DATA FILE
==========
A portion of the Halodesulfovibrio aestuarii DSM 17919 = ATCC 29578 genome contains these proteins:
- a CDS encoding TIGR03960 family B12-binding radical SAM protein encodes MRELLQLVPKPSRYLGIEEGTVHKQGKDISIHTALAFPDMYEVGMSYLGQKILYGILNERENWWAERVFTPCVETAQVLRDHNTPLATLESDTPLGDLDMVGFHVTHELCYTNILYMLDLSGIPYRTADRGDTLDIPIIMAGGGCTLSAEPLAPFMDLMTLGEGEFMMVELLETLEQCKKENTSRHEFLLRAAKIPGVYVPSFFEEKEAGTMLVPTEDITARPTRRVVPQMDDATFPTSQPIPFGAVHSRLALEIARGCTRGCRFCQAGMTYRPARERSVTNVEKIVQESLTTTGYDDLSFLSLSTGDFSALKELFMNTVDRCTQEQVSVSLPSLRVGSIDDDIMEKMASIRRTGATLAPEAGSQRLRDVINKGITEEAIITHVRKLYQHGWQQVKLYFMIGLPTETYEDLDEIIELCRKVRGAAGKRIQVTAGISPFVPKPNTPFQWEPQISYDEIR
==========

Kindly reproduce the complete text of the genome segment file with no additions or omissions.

A portion of the Halodesulfovibrio aestuarii DSM 17919 = ATCC 29578 genome contains these proteins:
- a CDS encoding TIGR03960 family B12-binding radical SAM protein encodes MRELLQLVPKPSRYLGIEEGTVHKQGKDISIHTALAFPDMYEVGMSYLGQKILYGILNERENWWAERVFTPCVETAQVLRDHNTPLATLESDTPLGDLDMVGFHVTHELCYTNILYMLDLSGIPYRTADRGDTLDIPIIMAGGGCTLSAEPLAPFMDLMTLGEGEFMMVELLETLEQCKKENTSRHEFLLRAAKIPGVYVPSFFEEKEAGTMLVPTEDITARPTRRVVPQMDDATFPTSQPIPFGAVHSRLALEIARGCTRGCRFCQAGMTYRPARERSVTNVEKIVQESLTTTGYDDLSFLSLSTGDFSALKELFMNTVDRCTQEQVSVSLPSLRVGSIDDDIMEKMASIRRTGATLAPEAGSQRLRDVINKGITEEAIITHVRKLYQHGWQQVKLYFMIGLPTETYEDLDEIIELCRKVRGAAGKRIQVTAGISPFVPKPNTPFQWEPQISYDEIR